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Accepted for Publication: June 4, 2020.
Published: July 8, 2020. doi:10.1001/jamanetworkopen.2020.14323
Open Access: This is an open access article distributed under the terms of the CC-BY-NC-ND License. © 2020 Yousuf H et al. JAMA Network Open.
Corresponding Authors: Leonard Hofstra, MD, PhD, Department of Cardiology, Amsterdam University Medical Center, VUMC De Boelelaan 1117, 1118, 1081 HV, Room ZH 5 F 013, Amsterdam, the Netherlands (firstname.lastname@example.org); Jan-Willem Lindemans, PhD, Center for Advanced Hindsight, Duke University, 334 Blackwell St, Ste 320, Durham, NC 27701 (email@example.com).
Author Contributions: Dr L. Hofstra had full access to all of the data in the study and takes responsibility for the integrity of the data and the accuracy of the data analysis.
Concept and design: Yousuf, Corbin, Sweep, van Gorp, Zhao, van Rossum, Jiang, Lindemans, Narula, L. Hofstra.
Acquisition, analysis, or interpretation of data: Yousuf, M. Hofstra, Scherder, van Gorp, Zwetsloot, Lindemans, L. Hofstra.
Drafting of the manuscript: Yousuf, M. Hofstra, Narula, L. Hofstra.
Critical revision of the manuscript for important intellectual content: Yousuf, Corbin, Sweep, M. Hofstra, Scherder, van Gorp, Zwetsloot, Zhao, van Rossum, Jiang, Lindemans, L. Hofstra.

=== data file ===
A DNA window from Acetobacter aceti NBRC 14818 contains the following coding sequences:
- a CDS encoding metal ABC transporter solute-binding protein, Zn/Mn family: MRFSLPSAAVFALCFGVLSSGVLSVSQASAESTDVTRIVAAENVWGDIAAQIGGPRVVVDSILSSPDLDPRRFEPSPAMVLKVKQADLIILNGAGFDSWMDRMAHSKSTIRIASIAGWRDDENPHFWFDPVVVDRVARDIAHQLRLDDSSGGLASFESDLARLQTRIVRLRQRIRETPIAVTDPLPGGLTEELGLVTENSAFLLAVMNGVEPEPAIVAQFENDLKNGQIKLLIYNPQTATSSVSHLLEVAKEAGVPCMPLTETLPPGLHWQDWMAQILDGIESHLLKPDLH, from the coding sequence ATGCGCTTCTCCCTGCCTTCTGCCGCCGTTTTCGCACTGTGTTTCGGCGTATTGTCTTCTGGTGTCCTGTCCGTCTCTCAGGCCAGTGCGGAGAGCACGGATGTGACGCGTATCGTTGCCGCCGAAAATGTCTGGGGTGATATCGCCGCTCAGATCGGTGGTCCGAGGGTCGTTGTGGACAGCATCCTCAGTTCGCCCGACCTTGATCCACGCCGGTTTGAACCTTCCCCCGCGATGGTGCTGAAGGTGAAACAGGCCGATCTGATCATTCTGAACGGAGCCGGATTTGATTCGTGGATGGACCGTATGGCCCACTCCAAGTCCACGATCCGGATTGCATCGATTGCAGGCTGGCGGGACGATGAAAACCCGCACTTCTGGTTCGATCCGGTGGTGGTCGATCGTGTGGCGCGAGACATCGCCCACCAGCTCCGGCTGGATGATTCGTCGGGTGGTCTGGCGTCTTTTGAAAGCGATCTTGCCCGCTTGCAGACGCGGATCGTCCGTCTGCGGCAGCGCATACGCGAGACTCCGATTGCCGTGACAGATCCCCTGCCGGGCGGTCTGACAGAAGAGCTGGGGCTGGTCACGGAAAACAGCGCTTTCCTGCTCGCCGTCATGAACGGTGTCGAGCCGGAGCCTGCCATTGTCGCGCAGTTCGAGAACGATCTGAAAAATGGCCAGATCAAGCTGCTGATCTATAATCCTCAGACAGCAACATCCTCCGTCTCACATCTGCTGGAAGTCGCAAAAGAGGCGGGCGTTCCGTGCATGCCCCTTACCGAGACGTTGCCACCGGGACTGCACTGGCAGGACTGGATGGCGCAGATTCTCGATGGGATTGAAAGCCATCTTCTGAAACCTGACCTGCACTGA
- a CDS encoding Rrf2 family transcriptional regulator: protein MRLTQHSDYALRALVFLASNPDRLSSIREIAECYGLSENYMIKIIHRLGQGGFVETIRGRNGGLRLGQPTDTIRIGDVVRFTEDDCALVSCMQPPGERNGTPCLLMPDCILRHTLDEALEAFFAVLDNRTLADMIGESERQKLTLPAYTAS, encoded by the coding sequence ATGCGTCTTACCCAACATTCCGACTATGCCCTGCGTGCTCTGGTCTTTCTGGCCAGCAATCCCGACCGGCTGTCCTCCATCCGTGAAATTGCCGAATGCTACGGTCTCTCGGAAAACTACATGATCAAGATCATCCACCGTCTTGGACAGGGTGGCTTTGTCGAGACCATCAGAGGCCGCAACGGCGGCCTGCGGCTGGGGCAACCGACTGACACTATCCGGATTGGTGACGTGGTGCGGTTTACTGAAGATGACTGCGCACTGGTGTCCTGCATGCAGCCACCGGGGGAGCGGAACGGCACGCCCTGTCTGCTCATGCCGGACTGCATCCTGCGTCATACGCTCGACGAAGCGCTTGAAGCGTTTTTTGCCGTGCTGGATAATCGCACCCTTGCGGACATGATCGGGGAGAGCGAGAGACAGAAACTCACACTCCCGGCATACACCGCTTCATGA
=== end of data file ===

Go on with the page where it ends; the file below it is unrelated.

Statistical analysis: Yousuf, M. Hofstra, Zwetsloot, L. Hofstra.
Obtained funding: Yousuf, van Rossum, Lindemans, L. Hofstra.
Administrative, technical, or material support: Yousuf, Sweep, Scherder, Zhao, van Rossum, Lindemans, L. Hofstra.
Supervision: Yousuf, Corbin, van Gorp, Jiang, Lindemans, L. Hofstra.
Conflict of Interest Disclosures: Dr Lindemans reported receiving grants from Centene Corporation during the conduct of the study. No other disclosures were reported.
Funding/Support: This study was supported by grants from the Fred Foundation, Noaber Foundation, and HAPPY Foundation.
Role of the Funder/Sponsor: The Fred Foundation, the Noaber Foundation, and HAPPY Foundation approved the design and conduct of the study; the funders had no involvement in the collection, management, analysis, and interpretation of the data; preparation, review, or approval of the manuscript; and decision to submit the manuscript for publication.